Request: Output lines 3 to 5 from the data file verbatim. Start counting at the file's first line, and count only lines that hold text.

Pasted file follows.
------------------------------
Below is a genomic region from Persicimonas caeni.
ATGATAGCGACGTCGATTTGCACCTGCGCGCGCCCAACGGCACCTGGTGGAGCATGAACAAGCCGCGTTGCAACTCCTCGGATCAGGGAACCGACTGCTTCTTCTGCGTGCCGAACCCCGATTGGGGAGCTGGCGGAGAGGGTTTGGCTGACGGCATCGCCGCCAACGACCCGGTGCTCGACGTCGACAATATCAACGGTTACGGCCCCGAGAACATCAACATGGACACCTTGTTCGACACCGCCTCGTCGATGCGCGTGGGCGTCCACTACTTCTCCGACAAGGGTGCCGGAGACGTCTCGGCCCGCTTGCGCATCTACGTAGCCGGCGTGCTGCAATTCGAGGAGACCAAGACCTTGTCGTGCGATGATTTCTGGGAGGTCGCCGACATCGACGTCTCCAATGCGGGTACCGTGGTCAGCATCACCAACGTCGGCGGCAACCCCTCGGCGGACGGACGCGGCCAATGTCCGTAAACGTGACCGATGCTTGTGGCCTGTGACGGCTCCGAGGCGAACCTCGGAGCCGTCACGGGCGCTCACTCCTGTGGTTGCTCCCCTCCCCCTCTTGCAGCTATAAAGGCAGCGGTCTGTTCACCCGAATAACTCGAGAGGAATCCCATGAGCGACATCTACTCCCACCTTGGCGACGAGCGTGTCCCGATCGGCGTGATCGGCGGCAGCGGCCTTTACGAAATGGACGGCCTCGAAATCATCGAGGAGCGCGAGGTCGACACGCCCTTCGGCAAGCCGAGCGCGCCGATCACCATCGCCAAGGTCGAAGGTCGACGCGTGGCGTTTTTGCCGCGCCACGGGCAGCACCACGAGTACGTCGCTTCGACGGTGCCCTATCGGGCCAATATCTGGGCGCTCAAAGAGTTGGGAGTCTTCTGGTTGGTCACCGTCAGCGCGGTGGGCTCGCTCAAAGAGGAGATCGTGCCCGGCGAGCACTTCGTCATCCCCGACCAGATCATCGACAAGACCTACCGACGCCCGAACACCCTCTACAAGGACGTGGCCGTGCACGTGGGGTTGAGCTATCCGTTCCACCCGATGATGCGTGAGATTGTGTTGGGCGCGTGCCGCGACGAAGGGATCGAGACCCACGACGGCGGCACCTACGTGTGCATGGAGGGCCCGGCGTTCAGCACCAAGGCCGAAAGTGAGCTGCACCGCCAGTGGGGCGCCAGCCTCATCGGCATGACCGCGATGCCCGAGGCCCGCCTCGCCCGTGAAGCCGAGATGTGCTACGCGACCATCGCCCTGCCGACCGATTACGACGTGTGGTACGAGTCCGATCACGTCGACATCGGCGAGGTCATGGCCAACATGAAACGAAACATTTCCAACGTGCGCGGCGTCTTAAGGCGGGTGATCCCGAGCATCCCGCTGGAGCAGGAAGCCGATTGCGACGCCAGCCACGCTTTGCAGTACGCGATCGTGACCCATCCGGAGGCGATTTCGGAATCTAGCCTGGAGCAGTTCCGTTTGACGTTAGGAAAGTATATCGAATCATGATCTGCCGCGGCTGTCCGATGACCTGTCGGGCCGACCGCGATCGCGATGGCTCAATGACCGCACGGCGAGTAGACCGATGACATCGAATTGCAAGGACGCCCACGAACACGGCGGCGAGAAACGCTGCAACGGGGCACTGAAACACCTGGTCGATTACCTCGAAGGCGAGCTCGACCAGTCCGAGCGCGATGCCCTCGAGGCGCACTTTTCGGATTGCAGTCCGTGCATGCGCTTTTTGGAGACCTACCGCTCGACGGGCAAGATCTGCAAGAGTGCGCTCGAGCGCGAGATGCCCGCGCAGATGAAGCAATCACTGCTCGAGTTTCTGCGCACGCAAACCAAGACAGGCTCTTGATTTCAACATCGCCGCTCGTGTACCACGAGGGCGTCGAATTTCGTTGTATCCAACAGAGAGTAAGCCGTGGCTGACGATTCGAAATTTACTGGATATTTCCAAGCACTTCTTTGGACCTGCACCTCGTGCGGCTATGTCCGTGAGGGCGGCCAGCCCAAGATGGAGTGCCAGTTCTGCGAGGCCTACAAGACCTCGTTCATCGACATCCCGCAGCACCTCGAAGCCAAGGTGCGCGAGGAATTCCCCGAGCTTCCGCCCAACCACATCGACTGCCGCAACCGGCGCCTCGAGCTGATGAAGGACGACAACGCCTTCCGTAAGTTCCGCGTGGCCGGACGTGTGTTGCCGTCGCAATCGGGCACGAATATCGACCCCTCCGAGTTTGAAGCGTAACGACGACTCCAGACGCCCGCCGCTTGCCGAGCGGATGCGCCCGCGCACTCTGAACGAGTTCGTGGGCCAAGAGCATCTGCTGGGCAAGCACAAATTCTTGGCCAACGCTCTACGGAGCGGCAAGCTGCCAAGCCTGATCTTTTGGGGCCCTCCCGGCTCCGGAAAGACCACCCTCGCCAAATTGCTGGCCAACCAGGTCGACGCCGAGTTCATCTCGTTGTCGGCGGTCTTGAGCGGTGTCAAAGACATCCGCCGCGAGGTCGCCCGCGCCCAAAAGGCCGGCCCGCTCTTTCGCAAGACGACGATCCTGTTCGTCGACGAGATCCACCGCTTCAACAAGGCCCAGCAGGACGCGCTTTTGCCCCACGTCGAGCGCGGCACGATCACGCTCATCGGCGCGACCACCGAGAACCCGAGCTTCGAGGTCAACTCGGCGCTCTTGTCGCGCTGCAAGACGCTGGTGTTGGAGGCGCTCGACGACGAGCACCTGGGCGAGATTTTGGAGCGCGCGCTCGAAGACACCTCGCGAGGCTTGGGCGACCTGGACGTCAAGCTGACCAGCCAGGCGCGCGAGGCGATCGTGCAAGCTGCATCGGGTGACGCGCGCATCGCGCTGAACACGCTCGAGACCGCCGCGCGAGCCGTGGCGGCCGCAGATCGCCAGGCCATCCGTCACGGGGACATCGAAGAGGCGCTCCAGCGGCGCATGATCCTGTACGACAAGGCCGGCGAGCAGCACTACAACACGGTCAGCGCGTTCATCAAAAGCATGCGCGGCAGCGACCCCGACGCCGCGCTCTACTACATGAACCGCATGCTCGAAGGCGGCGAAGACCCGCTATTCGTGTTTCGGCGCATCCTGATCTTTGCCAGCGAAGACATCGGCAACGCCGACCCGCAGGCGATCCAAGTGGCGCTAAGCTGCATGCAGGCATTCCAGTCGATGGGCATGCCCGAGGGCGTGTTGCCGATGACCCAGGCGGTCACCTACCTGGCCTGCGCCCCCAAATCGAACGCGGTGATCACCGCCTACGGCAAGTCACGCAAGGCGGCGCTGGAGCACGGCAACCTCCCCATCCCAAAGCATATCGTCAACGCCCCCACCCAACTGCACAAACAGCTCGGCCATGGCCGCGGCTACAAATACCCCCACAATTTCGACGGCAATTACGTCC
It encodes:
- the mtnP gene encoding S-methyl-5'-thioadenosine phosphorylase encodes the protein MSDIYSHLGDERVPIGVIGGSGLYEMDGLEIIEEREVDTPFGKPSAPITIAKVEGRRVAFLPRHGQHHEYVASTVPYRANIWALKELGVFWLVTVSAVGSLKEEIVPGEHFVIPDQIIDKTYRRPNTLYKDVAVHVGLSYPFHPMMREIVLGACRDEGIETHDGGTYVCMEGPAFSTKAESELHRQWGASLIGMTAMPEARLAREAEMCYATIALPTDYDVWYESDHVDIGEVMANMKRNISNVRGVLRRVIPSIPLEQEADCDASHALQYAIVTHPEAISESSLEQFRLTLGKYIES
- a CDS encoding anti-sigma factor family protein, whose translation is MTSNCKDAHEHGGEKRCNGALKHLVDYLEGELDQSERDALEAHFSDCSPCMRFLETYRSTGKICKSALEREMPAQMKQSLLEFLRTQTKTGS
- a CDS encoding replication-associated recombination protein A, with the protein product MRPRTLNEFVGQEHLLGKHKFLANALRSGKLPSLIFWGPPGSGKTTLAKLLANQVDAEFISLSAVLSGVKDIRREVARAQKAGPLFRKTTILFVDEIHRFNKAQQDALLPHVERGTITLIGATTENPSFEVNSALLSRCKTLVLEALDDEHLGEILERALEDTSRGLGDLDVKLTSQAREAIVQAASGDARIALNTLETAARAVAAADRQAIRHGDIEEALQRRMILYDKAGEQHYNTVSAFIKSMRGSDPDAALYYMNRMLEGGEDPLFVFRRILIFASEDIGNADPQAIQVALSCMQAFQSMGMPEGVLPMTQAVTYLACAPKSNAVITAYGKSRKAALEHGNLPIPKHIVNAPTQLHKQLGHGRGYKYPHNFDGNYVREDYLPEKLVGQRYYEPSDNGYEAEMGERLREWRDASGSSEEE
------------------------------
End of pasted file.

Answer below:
It encodes:
- the mtnP gene encoding S-methyl-5'-thioadenosine phosphorylase encodes the protein MSDIYSHLGDERVPIGVIGGSGLYEMDGLEIIEEREVDTPFGKPSAPITIAKVEGRRVAFLPRHGQHHEYVASTVPYRANIWALKELGVFWLVTVSAVGSLKEEIVPGEHFVIPDQIIDKTYRRPNTLYKDVAVHVGLSYPFHPMMREIVLGACRDEGIETHDGGTYVCMEGPAFSTKAESELHRQWGASLIGMTAMPEARLAREAEMCYATIALPTDYDVWYESDHVDIGEVMANMKRNISNVRGVLRRVIPSIPLEQEADCDASHALQYAIVTHPEAISESSLEQFRLTLGKYIES
- a CDS encoding anti-sigma factor family protein, whose translation is MTSNCKDAHEHGGEKRCNGALKHLVDYLEGELDQSERDALEAHFSDCSPCMRFLETYRSTGKICKSALEREMPAQMKQSLLEFLRTQTKTGS